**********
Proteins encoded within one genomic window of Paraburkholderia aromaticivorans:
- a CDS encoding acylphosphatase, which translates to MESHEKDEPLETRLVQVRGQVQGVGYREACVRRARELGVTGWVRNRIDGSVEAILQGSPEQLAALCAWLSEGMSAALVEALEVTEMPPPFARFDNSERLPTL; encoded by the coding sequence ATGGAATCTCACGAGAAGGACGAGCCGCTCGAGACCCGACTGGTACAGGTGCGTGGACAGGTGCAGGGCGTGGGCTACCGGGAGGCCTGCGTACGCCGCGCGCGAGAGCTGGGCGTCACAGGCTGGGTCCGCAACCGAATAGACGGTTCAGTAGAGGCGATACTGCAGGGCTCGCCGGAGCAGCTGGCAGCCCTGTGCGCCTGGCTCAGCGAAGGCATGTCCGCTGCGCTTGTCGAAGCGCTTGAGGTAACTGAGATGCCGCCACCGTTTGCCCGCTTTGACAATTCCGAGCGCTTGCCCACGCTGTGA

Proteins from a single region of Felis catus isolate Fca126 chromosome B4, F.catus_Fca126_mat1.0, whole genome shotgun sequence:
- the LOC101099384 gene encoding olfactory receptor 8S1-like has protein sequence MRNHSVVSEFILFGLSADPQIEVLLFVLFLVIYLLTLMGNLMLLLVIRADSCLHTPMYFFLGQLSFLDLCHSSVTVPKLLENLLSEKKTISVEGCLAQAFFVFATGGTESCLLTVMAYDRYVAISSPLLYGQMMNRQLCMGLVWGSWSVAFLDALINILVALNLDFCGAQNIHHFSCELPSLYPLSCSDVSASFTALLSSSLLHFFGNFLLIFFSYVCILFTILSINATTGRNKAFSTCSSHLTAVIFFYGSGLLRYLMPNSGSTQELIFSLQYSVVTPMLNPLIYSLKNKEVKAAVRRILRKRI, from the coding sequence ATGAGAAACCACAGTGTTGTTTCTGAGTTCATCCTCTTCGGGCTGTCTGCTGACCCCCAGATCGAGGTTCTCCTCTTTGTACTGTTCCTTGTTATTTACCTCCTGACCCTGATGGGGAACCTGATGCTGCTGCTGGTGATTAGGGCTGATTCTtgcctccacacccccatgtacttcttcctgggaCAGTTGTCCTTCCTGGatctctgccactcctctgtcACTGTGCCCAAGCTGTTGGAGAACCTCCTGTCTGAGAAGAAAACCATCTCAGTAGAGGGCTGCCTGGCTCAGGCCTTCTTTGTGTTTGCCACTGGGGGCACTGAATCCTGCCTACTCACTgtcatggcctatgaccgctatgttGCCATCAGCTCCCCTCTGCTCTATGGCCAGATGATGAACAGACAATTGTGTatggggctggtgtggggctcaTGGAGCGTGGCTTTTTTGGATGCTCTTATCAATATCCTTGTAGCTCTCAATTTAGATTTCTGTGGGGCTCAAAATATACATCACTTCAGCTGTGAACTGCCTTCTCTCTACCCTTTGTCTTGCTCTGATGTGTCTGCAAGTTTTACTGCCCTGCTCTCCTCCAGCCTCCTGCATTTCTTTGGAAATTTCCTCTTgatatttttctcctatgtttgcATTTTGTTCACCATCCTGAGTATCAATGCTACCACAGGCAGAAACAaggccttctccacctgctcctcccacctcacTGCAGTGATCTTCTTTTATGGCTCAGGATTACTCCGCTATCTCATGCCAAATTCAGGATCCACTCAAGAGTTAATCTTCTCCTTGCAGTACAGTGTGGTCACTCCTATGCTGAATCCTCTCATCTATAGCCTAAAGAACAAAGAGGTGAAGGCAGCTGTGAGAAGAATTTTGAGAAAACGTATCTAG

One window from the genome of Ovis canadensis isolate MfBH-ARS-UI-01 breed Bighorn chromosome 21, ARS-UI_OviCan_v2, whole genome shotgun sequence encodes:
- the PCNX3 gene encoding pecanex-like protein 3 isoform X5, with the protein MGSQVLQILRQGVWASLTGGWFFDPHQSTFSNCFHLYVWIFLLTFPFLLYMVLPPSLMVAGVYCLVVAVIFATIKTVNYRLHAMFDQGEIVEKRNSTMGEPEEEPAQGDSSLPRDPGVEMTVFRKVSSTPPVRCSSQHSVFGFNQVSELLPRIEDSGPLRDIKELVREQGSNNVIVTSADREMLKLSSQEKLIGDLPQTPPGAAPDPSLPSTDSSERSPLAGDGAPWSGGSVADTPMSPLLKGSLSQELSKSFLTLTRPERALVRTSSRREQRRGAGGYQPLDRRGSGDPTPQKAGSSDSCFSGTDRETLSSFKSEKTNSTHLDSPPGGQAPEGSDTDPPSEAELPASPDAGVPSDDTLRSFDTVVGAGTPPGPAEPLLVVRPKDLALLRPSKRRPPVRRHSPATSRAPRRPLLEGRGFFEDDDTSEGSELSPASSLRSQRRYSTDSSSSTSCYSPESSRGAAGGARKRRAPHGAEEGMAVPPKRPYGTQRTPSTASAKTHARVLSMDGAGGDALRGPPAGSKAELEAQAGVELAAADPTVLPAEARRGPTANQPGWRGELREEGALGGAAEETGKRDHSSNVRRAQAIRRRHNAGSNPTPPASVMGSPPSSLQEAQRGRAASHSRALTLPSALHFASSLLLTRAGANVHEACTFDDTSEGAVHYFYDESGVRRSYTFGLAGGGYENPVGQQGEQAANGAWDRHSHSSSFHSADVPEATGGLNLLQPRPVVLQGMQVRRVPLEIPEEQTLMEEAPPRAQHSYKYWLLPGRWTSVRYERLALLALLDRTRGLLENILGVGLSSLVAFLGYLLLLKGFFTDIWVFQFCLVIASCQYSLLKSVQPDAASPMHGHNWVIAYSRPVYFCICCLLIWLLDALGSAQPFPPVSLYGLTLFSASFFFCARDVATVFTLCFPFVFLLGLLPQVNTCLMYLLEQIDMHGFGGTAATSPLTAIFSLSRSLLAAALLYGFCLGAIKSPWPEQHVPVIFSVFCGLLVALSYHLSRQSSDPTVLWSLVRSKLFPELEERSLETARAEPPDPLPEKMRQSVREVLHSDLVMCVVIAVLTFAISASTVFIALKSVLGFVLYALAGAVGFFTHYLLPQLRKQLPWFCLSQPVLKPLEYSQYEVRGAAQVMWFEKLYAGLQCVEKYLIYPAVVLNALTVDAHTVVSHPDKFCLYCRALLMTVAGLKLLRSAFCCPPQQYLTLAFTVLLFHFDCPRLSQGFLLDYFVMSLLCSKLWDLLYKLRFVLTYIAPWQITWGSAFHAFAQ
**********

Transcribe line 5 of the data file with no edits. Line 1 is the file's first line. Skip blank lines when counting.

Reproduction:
One window from the genome of Ovis canadensis isolate MfBH-ARS-UI-01 breed Bighorn chromosome 21, ARS-UI_OviCan_v2, whole genome shotgun sequence encodes: